The romance was really kind of secondary for me. It was really good. I liked Sid. She was spunky and sassy and just the right compliment to Dakota. She had some issues of her own and she had to deal with the other single women being after Dakota, but she really held her own. I was so happy that Dakota was able to see himself with someone and settle down. That was very satisfying. But the family relationships in this novel were everything. It was nice to see how Sid fit in with this dynamic family group.

What I didn't like:

Why is it that a new single guy in a small town is fresh meat? And what's more, Dakota becomes stalker bait. I'm not faulting Robyn Carr's writing at all. It's the truth of what often happens. Are we that desperate people? lol... I'm not. Hope you aren't either.

Bottom Line:

Such a good book. I love Carr's writing. She is one of my favorites and this book really showed her ability as a writer. The family bonds were amazing. I loved watching these siblings get to know each other in real and meaningful ways. I loved how they pulled together for Sedona and I hope that Carr returns to Sullivan's Crossing again soon. I haven't had quite enough of this family yet. You'll be hooked for sure once you read the first page. 

The Family Gathering is available NOW from your favorite bookseller.

I'm giving this one 4 out of 5 apples from my book bag



About the Author:

Robyn Carr is a RITA® Award-winning, eleven-time #1 New York Times bestselling author of almost sixty novels, including the critically acclaimed Virgin River series. The third novel (THE FAMILY GATHERING) in her fan-favorite new series, Sullivan's Crossing, will be released in April 2018. Robyn is a recipient of the Romance Writers of America Nora Roberts Lifetime Achievement Award 2016 and in 2017, VIRGIN RIVER was named one of the HarperCollins 200 Iconic Books of the past 200 years. Robyn and her husband live in Las Vegas, Nevada. You can visit Robyn Carr's website at www.RobynCarr.com.

Wednesday, April 25, 2018

Review: Somebody's Daughter

Somebody's Daughter by Rochelle B. Weinstein

Publication Date: 04/17/2018
Publisher: Lake Union Publishing
Imprint: Lake Union
Genre: Women's Fiction
Pages: 320
ISBN-13978-1503949256

(Received for an honest review from Lake Union via Netgalley)

Purchase: Amazon, Barnes & Noble, IndieBound

Rochelle B. Weinstein on the WEB: Website, Blog, Twitter, Facebook, Goodreads

Excerpt from Somebody's Daughter, courtesy of Amazon's Look Inside feature

Synopsis:


From USA Today bestselling author Rochelle B. Weinstein comes an emotional novel for mothers, daughters, and anyone who has ever felt imperfect.
Emma and Bobby Ross enjoy a charmed life on the shores of Miami Beach. They are a model family with a successful business, an uncomplicated marriage, and two blessedly typical twin daughters, Zoe and Lily. They are established members of a tight-knit community.
Then, on the night of the girls’ fifteenth birthday party, they learn of Zoe’s heartbreaking mistake—a private and humiliating indiscretion that goes viral and thrusts her and her family into the center of a shocking public scandal.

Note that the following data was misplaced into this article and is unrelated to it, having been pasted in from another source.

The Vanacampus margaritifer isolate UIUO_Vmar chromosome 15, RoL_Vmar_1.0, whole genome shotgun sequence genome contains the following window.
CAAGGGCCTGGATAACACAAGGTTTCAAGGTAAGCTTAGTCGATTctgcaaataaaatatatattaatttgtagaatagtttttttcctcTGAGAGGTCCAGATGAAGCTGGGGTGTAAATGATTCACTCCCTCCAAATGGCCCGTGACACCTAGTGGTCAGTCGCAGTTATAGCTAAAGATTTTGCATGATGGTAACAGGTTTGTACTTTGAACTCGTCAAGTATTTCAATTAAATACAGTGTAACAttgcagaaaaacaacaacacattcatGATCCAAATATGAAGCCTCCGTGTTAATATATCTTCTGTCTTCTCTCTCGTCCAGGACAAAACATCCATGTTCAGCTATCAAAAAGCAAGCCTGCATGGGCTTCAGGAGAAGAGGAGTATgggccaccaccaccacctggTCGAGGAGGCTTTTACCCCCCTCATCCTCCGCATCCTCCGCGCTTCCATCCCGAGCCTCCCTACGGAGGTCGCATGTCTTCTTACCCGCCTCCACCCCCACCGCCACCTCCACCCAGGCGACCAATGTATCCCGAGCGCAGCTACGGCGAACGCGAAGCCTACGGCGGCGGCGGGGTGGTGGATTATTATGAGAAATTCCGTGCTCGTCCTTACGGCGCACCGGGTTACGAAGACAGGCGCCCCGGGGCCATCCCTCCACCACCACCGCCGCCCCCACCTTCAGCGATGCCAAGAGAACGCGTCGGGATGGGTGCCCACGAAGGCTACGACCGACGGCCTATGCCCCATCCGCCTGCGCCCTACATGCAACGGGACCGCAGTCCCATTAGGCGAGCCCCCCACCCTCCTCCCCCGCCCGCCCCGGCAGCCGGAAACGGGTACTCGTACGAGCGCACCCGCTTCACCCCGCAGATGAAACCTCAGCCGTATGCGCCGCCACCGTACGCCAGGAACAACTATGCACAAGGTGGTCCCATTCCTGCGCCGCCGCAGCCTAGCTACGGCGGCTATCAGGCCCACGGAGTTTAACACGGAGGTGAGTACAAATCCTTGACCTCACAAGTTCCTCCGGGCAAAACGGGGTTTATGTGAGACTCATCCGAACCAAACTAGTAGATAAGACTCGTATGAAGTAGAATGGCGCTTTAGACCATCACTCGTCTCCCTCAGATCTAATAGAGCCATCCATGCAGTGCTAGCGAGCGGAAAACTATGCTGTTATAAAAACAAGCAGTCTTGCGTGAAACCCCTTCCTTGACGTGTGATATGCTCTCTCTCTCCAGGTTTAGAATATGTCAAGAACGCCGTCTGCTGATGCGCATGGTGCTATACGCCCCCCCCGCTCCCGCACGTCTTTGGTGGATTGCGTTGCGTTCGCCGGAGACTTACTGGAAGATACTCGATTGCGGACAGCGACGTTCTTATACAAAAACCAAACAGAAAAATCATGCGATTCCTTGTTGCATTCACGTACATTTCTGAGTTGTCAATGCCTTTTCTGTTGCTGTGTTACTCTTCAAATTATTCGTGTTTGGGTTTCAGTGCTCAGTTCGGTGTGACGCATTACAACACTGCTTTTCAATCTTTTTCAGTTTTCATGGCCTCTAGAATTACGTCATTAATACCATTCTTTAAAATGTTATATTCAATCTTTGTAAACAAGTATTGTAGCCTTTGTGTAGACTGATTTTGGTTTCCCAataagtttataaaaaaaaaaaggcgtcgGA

As the family’s core is shattered by disgrace, judgment, and retribution, the fallout takes its toll. But for Emma, the shame runs deeper. Her daughter’s reckless behavior has stirred memories of her own secrets that could break a marriage and family forever.

Thoughts:

Rochelle B. Weinstein brings readers a poignant tale of one daughter's indiscretion and it's impact on her entire family. Somebody's Daughter delves into internet harassment and scandal. We all makes mistakes but nowadays if you do, you better hope nobody has their cell phone out. This is a very relevant and heartbreakingly common subject and Weinstein, does not shy away from the pain it causes. Not only readers with children, but anyone who is involved in social media in any way should read this book!

What I liked:

Having teenage daughters of my own, I was particularly interested in how this situation would be portrayed by the author. Weinstein was a new author for me and I was somewhat skeptical at how she might treat it. I was pleasantly surprised at the depth of understanding and compassion the author showed to this young character. Zoe is thrust into a situation she never expected to be in. She meets a boy at a party where alcohol is being served and the situation deteriorates from there. She's a fifteen year old girl who does a stupid thing. And I'm glad the author didn't disregard her feelings in all this. If something like this happened to one of my daughters I would hope that people be compassionate. 

What happens to Zoe at the party is not really what the book is centered on. It's the aftermath. In today's society with social media and the internet being used by just about everyone, this is a common problem. If you screw up it's likely caught on video by someone. Weinstein delves into the issues created within a family when one person is disgraced and it's all over social media. The laws regarding this kind of thing are lax and there is often no recourse. The author is about to really get to the heart of how something like this not affects the people involved but their families as well. 

I really felt tied to Emma and her pain in this situation. Not only is she dealing with what is happening to Zoe but it is also bringing up some old secrets within her own life that she must deal with. Weinstein gives the reader a mom who loves her child and is willing to do anything to protect her, but she also gives us a woman in a crisis of her own. I liked this very layered approach to the character and I thought it was wonderfully done. The reputation of not only her daughter was at stake but her entire family.